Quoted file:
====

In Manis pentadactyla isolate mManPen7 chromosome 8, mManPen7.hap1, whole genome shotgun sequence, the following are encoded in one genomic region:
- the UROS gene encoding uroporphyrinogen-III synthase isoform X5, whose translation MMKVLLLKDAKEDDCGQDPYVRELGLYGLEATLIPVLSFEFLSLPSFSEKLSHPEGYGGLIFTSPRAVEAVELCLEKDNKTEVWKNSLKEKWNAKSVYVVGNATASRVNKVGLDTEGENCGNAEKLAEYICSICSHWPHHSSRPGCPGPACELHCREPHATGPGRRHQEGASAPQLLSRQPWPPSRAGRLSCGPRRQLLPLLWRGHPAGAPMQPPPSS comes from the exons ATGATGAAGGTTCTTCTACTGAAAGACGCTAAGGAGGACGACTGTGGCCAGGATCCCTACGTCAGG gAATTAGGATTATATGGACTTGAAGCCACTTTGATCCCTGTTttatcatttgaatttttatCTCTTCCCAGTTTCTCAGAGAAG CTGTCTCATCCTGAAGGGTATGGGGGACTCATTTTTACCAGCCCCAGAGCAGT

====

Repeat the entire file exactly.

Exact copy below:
In Manis pentadactyla isolate mManPen7 chromosome 8, mManPen7.hap1, whole genome shotgun sequence, the following are encoded in one genomic region:
- the UROS gene encoding uroporphyrinogen-III synthase isoform X5, whose translation MMKVLLLKDAKEDDCGQDPYVRELGLYGLEATLIPVLSFEFLSLPSFSEKLSHPEGYGGLIFTSPRAVEAVELCLEKDNKTEVWKNSLKEKWNAKSVYVVGNATASRVNKVGLDTEGENCGNAEKLAEYICSICSHWPHHSSRPGCPGPACELHCREPHATGPGRRHQEGASAPQLLSRQPWPPSRAGRLSCGPRRQLLPLLWRGHPAGAPMQPPPSS comes from the exons ATGATGAAGGTTCTTCTACTGAAAGACGCTAAGGAGGACGACTGTGGCCAGGATCCCTACGTCAGG gAATTAGGATTATATGGACTTGAAGCCACTTTGATCCCTGTTttatcatttgaatttttatCTCTTCCCAGTTTCTCAGAGAAG CTGTCTCATCCTGAAGGGTATGGGGGACTCATTTTTACCAGCCCCAGAGCAGT